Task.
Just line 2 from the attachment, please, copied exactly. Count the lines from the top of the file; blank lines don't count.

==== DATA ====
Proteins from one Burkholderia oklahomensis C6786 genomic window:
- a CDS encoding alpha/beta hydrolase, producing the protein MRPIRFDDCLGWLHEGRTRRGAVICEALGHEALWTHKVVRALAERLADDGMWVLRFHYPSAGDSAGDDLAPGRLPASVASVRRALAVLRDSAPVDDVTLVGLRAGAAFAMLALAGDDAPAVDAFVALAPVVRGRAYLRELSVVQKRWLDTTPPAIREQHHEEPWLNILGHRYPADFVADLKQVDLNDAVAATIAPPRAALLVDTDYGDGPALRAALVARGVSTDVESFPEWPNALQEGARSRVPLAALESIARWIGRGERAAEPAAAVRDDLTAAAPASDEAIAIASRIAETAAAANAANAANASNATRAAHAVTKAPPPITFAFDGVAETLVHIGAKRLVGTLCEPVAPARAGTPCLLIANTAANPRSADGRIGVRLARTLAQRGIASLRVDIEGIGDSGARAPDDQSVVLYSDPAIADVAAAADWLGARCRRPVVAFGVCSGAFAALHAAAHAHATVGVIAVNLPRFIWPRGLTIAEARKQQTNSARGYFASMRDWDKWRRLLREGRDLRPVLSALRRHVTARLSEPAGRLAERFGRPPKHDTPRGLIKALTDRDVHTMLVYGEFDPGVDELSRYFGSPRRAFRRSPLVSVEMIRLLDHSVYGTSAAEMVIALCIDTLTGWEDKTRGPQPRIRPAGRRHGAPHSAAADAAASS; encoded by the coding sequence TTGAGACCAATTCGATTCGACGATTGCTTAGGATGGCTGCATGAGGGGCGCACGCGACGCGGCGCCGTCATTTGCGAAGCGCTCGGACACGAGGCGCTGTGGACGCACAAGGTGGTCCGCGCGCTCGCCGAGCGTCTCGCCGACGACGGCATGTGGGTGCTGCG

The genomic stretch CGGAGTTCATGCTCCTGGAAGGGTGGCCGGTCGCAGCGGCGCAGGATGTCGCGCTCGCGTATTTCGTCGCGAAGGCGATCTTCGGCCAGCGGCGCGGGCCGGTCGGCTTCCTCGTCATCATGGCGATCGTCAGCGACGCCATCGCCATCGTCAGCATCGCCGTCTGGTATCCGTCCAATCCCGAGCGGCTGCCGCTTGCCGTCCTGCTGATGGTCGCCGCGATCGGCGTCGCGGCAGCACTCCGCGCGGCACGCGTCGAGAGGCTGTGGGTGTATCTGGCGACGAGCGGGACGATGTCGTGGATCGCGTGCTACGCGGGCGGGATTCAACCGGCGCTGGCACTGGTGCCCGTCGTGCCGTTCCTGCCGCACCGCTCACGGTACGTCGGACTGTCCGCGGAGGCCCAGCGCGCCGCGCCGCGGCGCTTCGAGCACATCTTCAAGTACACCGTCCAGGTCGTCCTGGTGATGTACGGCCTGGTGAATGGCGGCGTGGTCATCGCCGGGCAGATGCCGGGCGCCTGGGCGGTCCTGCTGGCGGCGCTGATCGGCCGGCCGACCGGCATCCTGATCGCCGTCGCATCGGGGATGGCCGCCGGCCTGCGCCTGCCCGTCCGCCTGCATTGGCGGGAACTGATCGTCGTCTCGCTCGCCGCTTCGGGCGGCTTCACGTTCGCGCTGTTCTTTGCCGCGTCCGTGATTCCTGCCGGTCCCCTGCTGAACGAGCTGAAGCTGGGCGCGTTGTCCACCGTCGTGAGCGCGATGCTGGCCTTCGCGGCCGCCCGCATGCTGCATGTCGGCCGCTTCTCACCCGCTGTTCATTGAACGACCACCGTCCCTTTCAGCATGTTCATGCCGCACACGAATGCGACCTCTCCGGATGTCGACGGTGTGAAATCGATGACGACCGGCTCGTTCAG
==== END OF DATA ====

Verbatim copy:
- a CDS encoding alpha/beta hydrolase, producing the protein MRPIRFDDCLGWLHEGRTRRGAVICEALGHEALWTHKVVRALAERLADDGMWVLRFHYPSAGDSAGDDLAPGRLPASVASVRRALAVLRDSAPVDDVTLVGLRAGAAFAMLALAGDDAPAVDAFVALAPVVRGRAYLRELSVVQKRWLDTTPPAIREQHHEEPWLNILGHRYPADFVADLKQVDLNDAVAATIAPPRAALLVDTDYGDGPALRAALVARGVSTDVESFPEWPNALQEGARSRVPLAALESIARWIGRGERAAEPAAAVRDDLTAAAPASDEAIAIASRIAETAAAANAANAANASNATRAAHAVTKAPPPITFAFDGVAETLVHIGAKRLVGTLCEPVAPARAGTPCLLIANTAANPRSADGRIGVRLARTLAQRGIASLRVDIEGIGDSGARAPDDQSVVLYSDPAIADVAAAADWLGARCRRPVVAFGVCSGAFAALHAAAHAHATVGVIAVNLPRFIWPRGLTIAEARKQQTNSARGYFASMRDWDKWRRLLREGRDLRPVLSALRRHVTARLSEPAGRLAERFGRPPKHDTPRGLIKALTDRDVHTMLVYGEFDPGVDELSRYFGSPRRAFRRSPLVSVEMIRLLDHSVYGTSAAEMVIALCIDTLTGWEDKTRGPQPRIRPAGRRHGAPHSAAADAAASS; encoded by the coding sequence TTGAGACCAATTCGATTCGACGATTGCTTAGGATGGCTGCATGAGGGGCGCACGCGACGCGGCGCCGTCATTTGCGAAGCGCTCGGACACGAGGCGCTGTGGACGCACAAGGTGGTCCGCGCGCTCGCCGAGCGTCTCGCCGACGACGGCATGTGGGTGCTGCG